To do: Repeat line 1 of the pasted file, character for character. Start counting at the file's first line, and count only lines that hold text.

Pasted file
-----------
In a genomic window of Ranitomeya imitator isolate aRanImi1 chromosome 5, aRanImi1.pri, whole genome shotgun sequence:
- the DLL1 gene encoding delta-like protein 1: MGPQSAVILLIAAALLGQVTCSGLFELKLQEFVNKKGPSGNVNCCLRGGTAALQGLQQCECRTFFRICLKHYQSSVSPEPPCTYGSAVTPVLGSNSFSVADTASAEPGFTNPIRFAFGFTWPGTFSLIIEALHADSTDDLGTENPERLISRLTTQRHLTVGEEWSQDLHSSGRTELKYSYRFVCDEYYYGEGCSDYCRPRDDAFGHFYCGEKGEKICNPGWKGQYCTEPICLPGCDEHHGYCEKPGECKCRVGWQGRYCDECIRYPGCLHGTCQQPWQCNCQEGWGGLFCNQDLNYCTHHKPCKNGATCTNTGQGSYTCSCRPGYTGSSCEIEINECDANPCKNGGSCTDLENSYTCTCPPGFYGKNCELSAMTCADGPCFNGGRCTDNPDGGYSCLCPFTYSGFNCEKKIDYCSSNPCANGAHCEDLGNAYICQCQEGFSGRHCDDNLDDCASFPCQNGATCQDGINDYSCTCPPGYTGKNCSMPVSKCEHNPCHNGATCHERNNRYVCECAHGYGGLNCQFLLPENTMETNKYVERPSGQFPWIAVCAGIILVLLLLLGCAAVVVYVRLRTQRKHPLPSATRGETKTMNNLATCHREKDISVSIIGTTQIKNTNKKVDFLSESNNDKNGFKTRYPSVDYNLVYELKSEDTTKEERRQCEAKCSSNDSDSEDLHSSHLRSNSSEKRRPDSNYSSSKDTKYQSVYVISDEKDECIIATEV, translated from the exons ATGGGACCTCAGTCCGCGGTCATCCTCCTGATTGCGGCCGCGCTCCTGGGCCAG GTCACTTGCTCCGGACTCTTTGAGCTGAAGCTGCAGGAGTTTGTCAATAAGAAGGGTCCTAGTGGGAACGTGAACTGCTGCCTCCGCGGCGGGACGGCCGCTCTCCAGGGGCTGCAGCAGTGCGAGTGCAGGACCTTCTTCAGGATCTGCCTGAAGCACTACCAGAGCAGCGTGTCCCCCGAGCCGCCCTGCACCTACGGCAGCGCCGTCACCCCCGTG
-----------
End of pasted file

In a genomic window of Ranitomeya imitator isolate aRanImi1 chromosome 5, aRanImi1.pri, whole genome shotgun sequence: